10. In so far as the second defence is concerned, the submission that the Guarantee has not been properly stamped, came to be dealt with by the order dated 10th January, 2001. The submission that was urged was that the stamp paper on which the guarantee has been written down, was purchased on 25th October, 1989 and in view of the provisions of Section 52B of the Bombay Stamp Act, 1958, the same ought to have been utilised within a period of 6 months. The guarantees was executed on 25th June, 1990. Having regard to the provisions of the Bombay Stamp Act, 1958, a direction was issued to the Prothonotary & Senior Master in terms of clause (b) of the proviso to Section 52B of the Act to examine and impound the guarantee and thereafter, to take necessary steps in accordance with law. A certificate has accordingly been issued by the Prothonotary & Senior Master on 9th February, 2001 that in exercise of the powers conferred by Section 33 of the Act, the Prothonotary & Senior Master has duly collected the stamp duty as well as penalty payable in respect of the value of the guarantee and that in terms of Section 37 of the Act, the letter of guarantee has been duly stamped. In view of the aforesaid position, the objection as to the stamp is also not pressed any further on behalf of the Second Defendant.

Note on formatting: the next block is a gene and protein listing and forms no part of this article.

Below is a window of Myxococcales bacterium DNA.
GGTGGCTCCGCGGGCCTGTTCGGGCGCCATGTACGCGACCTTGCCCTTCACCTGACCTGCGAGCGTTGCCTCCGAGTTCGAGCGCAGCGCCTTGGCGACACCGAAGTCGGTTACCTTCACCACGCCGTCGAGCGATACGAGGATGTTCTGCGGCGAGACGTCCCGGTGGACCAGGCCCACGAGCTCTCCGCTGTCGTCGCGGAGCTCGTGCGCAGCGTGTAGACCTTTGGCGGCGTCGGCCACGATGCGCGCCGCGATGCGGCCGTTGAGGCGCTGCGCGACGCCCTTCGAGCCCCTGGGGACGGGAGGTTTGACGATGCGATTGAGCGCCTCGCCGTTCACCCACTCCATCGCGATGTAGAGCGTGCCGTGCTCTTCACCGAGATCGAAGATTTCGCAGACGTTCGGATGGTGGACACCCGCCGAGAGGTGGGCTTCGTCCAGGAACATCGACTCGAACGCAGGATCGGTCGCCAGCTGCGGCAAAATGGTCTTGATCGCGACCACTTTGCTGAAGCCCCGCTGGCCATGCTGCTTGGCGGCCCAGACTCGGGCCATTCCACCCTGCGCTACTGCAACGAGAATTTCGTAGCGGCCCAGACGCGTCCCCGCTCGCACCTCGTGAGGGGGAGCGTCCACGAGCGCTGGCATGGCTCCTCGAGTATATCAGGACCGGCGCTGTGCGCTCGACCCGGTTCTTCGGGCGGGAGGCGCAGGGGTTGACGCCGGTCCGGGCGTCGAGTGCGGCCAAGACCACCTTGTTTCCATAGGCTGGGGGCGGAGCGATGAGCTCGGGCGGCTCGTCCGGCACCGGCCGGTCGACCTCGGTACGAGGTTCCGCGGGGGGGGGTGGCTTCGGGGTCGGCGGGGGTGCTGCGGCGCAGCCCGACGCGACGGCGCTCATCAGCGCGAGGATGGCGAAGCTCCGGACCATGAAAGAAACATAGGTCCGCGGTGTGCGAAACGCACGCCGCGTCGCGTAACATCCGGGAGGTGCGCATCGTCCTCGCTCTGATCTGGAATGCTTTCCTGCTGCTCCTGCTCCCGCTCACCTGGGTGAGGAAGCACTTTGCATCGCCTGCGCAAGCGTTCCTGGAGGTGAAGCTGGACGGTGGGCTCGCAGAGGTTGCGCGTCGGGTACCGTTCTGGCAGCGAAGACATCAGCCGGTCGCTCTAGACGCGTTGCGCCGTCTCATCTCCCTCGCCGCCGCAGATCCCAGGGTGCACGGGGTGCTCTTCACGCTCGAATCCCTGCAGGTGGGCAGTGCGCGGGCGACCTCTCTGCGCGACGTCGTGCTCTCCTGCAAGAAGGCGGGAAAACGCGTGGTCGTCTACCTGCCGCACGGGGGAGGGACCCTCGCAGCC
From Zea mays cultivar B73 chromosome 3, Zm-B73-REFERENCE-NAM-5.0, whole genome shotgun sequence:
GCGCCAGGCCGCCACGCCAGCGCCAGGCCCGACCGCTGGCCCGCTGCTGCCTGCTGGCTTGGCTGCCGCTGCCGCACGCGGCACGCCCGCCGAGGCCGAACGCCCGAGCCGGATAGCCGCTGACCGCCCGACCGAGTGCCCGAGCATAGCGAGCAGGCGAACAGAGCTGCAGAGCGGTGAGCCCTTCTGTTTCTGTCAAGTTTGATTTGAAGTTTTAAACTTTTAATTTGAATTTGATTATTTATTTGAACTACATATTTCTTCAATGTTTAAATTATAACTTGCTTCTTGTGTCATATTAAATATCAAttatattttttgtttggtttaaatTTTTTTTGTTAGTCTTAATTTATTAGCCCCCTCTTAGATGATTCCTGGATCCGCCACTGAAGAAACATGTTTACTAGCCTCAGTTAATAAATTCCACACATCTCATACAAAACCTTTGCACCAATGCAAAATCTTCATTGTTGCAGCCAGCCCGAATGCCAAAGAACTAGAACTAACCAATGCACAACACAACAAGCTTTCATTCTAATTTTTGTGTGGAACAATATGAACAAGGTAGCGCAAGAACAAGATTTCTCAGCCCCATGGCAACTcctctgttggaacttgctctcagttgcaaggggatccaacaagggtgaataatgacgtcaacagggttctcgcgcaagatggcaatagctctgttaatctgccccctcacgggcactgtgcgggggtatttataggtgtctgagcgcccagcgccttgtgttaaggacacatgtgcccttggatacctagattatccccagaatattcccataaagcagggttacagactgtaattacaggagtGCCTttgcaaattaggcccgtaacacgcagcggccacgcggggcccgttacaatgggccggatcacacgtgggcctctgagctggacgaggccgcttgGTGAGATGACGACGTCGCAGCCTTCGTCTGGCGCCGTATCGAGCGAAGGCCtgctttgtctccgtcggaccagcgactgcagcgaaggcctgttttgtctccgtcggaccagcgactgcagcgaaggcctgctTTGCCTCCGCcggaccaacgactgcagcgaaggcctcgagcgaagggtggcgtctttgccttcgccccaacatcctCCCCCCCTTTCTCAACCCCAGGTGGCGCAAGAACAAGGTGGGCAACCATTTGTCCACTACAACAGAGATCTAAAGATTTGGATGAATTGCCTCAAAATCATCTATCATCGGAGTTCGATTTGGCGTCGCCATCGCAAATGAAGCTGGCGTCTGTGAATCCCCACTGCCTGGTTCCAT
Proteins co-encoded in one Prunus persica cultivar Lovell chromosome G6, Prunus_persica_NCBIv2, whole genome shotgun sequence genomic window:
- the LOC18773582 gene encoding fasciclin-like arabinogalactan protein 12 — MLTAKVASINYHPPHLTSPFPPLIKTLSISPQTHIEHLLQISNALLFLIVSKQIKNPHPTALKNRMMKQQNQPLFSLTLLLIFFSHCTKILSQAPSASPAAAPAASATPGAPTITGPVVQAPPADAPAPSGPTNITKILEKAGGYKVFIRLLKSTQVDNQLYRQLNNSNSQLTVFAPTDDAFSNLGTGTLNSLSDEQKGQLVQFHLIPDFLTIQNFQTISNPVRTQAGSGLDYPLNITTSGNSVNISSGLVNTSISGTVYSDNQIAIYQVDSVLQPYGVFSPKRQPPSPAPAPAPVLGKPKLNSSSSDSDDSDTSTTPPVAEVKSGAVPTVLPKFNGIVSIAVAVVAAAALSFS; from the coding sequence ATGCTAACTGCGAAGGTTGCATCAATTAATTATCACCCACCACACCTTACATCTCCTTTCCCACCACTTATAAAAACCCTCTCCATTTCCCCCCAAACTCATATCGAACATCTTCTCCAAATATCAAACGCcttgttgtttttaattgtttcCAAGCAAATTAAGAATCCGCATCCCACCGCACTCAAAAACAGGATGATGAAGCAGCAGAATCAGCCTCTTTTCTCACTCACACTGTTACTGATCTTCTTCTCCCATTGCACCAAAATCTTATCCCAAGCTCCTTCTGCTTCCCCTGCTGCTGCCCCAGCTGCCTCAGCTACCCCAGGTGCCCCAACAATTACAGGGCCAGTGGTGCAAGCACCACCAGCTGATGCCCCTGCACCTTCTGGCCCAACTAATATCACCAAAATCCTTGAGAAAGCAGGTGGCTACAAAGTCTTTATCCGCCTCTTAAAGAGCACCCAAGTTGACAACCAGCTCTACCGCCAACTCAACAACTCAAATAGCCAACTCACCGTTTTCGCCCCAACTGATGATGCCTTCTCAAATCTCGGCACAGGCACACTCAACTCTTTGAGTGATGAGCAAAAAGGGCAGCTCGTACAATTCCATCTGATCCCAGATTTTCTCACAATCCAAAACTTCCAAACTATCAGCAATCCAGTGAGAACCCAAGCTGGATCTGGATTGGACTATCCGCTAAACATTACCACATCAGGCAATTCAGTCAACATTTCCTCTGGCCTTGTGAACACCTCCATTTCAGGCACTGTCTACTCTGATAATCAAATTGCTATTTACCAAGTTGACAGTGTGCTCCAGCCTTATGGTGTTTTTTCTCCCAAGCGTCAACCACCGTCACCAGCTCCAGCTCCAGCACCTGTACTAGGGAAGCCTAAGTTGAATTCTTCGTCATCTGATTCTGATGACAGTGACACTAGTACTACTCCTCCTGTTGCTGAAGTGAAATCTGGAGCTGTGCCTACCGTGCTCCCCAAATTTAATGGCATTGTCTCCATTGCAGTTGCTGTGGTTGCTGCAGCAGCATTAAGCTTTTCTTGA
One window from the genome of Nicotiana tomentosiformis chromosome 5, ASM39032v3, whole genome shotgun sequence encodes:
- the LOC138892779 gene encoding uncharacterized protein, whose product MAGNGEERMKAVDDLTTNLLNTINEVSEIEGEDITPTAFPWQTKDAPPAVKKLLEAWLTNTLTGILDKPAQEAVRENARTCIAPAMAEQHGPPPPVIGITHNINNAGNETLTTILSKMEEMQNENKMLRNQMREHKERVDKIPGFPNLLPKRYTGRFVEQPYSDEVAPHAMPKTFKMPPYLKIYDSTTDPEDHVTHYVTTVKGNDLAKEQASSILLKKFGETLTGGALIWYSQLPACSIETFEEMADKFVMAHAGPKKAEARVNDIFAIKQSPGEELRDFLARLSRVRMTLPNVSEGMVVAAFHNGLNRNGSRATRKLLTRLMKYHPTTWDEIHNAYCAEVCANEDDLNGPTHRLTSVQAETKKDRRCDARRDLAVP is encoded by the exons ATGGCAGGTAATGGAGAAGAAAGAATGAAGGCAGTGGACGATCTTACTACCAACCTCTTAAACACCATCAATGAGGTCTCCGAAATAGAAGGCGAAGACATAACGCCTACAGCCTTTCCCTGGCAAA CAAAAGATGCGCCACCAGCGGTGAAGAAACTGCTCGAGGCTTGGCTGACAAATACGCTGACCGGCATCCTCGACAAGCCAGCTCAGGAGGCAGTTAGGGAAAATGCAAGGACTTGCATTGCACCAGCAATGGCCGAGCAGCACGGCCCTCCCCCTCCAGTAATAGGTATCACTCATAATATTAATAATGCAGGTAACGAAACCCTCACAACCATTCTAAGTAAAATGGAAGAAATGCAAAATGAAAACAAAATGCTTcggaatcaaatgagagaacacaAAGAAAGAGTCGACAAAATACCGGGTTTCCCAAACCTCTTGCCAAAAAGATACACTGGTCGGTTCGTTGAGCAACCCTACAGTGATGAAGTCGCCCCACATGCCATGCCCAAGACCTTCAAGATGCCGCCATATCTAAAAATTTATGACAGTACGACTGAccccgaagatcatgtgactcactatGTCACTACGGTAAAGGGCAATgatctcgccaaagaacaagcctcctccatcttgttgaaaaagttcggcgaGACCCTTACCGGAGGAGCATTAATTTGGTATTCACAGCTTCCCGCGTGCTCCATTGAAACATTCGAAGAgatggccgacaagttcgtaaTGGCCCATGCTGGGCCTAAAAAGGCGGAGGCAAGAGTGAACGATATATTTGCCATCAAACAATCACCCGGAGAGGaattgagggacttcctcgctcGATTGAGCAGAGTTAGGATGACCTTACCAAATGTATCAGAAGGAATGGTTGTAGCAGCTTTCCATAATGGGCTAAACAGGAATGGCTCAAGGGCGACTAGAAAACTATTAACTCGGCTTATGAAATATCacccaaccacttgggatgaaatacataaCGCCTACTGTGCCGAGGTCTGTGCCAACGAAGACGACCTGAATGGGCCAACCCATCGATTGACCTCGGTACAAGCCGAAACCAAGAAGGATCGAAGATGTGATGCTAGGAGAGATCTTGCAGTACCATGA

11. The only point which is pressed in the Summons for Judgment, at the hearing, is that the claim of the Plaintiff to interest at the rate of 21% per annum is not referred to in the guarantee executed by the Second and the Third Defendants and, therefore, the Second Defendant would be entitled to unconditional leave to defend the suit. Having given my anxious consideration to this submission, I do not find any substance therein. The material clause in the guarantee in so far as the payment of interest is concerned, provides that interest would be computed "at the rate of 17% per annum quarterly compounded or at such other rate of interest which may then be payable by the principal, including the particular interest at an additional or penal rate in the event of default by the principal in punctual payment of any installment and/or of interest or which may have been notified to the principal from the date of the principal's default until payment". In other words, in so far as the Second Defendant as a guarantor is concerned, he agreed by the terms of the Guarantee to subject himself to interest quarterly compounded at 17% per annum or such other rate of interest as may become due and payable by the principal on whose behalf the Guarantee came to be executed. In para 7 of the Plaint, it has been averred that on 5th May, 1991 as well as subsequently on 12th July, 1991, the First Defendant with whom the deposit was placed, paid to the plaintiff interest at the rate of 21% per annum with quarterly rest for the period 27th September, 1990 to 28th February, 1991 and from 1st March, 1991 until 30th June, 1991. To this averment is concerned which has been made in para 7 of the Plaint, there is no denial in para 9 of the Reply, which has been filed on behalf of the Second Defendant, of the fact that increased interest of 21% with quarterly rests was in fact paid by the First defendant. The Second Defendant seeks to contend that the Plaintiff has varied the material terms of Guarantee, but again there is no substance in this contention for the simple reason that the Guarantee permits by its express terms the Plaintiff to vary or alter the terms of the contract with the principal. The First Defendant paid interest to the Plaintiff at the rate of 21% per annum. The claim of the Plaintiff as against the Second Defendant, a guarantor, for interest at the rate of 21% per annum is thus tenable on the terms of the Guarantee itself.